J. T. Murphy

The Communist Party
The “Bloody” Revolution

Source: Workers’ Life, May 4, 1928
Publisher: Communist Party of Great Britain
Transcription/Markup: Brian Reid
Public Domain: Marxists Internet Archive (2008). You may freely copy, distribute, display and perform this work; as well as make derivative and commercial works. Please credit “Marxists Internet Archive” as your source.

Do Communists want a bloody Revolution?

This question is asked by thousands, and many members of the Labour Party and I.L.P. tell us that it is precisely this question that makes them afraid of joining our Party.

The capitalists and our enemies everywhere answer this question in the affirmative and paint the picture of the revolution in the most lurid and exaggerated colours.

What is the Communist answer to this question?

The answer is a simple and straightforward one. The Communist does not want bloody revolution. But—the Communists do want the Social revolution, i.e., a complete and fundamental change in the relation of the classes. The Communists want to end the capitalist dictatorship exercised in the garb of “democracy” and to replace it with the dictatorship of the workers as a class which shall operate that dictatorship as a workers’ democracy.

This we want because all experience teaches us that only when the workers constitute themselves the ruling class is it possible to advance to Socialism.

This change is a political change as distinct from a bloody one. It is a change which is only possible when a number of historical conditions exist which we have enumerated repeatedly.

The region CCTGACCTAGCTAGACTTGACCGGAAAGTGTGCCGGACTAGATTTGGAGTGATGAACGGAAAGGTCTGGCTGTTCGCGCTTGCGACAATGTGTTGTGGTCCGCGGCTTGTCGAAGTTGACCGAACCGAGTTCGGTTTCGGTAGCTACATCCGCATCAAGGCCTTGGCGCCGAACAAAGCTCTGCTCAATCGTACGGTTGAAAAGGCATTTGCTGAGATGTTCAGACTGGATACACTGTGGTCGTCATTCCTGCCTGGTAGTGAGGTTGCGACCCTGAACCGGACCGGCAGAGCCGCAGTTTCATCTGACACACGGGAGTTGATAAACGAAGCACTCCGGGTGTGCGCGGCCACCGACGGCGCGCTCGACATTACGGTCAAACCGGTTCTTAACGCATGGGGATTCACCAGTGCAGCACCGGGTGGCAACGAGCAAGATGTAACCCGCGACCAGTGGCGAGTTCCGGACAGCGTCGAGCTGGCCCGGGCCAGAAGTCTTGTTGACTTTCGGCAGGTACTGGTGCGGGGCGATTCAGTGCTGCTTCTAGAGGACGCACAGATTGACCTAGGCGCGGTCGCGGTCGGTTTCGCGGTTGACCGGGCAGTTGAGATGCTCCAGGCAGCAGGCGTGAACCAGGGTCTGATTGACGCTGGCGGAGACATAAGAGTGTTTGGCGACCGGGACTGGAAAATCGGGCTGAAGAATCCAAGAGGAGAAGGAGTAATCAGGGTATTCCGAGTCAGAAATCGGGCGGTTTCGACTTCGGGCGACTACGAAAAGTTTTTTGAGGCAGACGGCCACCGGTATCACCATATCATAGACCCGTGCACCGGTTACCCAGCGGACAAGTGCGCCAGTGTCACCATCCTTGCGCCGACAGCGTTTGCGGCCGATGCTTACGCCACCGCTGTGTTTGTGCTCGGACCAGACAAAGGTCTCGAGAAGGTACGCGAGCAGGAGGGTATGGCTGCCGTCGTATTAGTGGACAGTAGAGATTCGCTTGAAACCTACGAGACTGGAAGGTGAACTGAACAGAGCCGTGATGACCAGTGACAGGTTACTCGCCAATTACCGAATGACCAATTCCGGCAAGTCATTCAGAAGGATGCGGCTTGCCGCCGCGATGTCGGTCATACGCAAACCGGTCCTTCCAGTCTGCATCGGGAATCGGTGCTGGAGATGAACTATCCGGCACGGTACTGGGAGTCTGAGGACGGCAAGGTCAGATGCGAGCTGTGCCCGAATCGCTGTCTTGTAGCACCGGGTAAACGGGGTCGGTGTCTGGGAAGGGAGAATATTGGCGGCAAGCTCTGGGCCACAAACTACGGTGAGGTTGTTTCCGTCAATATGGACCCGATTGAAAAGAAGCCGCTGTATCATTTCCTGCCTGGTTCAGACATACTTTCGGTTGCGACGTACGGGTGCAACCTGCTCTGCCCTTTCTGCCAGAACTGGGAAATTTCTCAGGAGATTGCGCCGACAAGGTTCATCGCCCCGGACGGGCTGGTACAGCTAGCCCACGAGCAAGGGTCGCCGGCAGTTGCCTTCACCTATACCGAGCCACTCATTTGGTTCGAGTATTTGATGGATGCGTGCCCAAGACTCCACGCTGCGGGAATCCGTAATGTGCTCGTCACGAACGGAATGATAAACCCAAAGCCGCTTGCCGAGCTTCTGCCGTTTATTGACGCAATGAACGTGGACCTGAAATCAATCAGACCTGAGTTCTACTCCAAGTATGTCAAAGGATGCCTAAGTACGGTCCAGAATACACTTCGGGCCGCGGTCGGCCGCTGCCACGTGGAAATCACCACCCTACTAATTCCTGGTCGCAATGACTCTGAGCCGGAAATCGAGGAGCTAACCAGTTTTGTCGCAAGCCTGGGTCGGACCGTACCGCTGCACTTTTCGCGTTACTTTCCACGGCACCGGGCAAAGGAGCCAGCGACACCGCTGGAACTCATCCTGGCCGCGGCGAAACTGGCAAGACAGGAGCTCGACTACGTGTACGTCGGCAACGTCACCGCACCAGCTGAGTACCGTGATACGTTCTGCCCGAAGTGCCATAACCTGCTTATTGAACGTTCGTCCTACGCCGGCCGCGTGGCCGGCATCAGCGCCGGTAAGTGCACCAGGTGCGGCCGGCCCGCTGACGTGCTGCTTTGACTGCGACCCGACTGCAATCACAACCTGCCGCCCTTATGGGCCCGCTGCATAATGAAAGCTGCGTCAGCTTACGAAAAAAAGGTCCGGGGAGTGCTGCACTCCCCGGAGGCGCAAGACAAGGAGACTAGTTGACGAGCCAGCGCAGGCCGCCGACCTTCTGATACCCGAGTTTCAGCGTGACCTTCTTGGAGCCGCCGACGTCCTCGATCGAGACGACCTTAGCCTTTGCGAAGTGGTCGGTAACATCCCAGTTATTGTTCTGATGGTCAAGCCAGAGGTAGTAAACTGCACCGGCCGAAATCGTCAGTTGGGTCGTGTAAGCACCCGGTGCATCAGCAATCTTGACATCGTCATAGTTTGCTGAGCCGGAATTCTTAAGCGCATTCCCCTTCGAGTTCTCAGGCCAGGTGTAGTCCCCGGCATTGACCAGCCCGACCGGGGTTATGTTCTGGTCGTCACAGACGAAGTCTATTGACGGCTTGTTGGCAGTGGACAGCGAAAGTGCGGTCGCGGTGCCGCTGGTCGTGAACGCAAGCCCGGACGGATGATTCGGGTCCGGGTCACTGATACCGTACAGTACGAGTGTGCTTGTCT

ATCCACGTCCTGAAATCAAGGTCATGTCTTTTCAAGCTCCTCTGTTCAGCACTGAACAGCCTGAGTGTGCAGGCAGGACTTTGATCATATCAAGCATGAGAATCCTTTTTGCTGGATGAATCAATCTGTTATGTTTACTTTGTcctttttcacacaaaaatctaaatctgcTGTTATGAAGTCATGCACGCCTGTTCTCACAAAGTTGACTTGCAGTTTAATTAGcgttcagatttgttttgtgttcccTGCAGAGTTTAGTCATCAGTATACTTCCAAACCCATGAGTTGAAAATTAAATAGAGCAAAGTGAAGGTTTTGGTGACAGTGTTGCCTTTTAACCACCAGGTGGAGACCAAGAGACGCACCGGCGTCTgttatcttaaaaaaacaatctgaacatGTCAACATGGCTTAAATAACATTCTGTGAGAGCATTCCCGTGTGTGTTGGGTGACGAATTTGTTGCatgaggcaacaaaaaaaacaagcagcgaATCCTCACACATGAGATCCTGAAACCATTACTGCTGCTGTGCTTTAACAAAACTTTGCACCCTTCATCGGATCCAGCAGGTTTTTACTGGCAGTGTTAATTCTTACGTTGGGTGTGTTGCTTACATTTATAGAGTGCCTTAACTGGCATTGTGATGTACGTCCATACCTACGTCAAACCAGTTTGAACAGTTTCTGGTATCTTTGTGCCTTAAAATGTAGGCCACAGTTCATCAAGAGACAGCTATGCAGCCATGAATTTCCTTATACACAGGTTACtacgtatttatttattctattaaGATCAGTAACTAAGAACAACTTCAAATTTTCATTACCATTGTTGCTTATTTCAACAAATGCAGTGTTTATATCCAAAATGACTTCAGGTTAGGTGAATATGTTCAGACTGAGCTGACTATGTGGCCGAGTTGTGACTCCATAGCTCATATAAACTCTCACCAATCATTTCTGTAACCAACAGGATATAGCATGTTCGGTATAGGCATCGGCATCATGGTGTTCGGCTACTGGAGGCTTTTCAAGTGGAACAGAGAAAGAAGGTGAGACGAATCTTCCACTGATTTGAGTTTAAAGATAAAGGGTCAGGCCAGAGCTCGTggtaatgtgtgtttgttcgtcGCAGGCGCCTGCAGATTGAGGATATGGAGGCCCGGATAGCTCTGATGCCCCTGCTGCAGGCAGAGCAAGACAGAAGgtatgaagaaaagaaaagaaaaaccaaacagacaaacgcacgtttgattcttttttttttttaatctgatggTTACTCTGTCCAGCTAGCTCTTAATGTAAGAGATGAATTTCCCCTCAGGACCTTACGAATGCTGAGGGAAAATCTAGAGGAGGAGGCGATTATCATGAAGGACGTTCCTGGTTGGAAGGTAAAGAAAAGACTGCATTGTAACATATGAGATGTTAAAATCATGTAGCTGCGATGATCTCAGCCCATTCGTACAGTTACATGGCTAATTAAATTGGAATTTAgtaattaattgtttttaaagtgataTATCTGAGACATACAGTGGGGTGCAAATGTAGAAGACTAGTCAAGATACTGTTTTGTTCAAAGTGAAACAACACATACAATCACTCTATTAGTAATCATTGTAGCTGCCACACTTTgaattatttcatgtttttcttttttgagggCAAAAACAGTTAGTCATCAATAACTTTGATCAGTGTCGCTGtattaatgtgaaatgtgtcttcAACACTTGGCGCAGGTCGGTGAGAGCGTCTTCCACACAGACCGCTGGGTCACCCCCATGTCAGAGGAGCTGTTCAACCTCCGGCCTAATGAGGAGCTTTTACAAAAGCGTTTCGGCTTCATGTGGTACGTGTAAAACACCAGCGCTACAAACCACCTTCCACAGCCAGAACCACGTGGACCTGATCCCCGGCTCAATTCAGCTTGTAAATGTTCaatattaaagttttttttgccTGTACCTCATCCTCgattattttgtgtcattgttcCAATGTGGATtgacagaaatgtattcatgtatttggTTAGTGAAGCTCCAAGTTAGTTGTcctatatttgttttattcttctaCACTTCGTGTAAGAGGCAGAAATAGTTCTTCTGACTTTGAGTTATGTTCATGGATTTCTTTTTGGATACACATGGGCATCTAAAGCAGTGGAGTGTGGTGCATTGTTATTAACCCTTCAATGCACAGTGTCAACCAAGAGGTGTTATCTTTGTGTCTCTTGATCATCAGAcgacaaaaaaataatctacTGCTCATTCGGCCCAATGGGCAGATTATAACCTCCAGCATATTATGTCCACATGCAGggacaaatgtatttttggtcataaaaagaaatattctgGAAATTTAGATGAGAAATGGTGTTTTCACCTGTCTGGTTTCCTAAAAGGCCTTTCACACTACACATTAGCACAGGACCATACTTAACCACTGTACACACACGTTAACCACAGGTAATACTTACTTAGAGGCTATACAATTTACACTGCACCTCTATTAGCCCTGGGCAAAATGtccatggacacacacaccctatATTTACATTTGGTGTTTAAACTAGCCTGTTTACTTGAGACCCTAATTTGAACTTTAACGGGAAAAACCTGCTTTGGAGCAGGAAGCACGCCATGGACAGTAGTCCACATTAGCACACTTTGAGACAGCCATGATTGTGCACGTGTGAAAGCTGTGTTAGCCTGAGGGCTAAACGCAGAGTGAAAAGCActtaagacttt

One of those conditions is that the majority of the workers must be ready to make the change.

Whether this political change can take place without the shedding of blood has been answered a thousand times by the capitalists who have shed the blood of the workers without stint in every adventure.

They shed the blood of the workers with the co-operation of the Labour Party and the I.L.P. to defend their property in far off Shanghai and Canton.

They shed the blood of Connolly and his colleagues in Dublin. They shed the blood of the Indian workers to defend Hartshorn, Attlee, and Simon and Co. only quite recently.

While Featherstone, Tonypandy, the preparations of the Labour Government in 1924 to use the armed forces in the transport strike (see Lansbury’s article in the “Daily Herald”) tells its own story. And who will say that after the demonstration of armed forces in the General Strike that the capitalists will not defend their property with the last cartridge they possess?

The blood question is not ours to answer. The capitalists have answered—they will shed the workers’ blood rather than give up power.

The Communist therefore answers that he is unafraid of bloody threats.

The workers will answer in turn that they also are unafraid of bloody threats.

They will answer each successive stage of the struggle for power in terms which the circumstances demand, whatever they may be.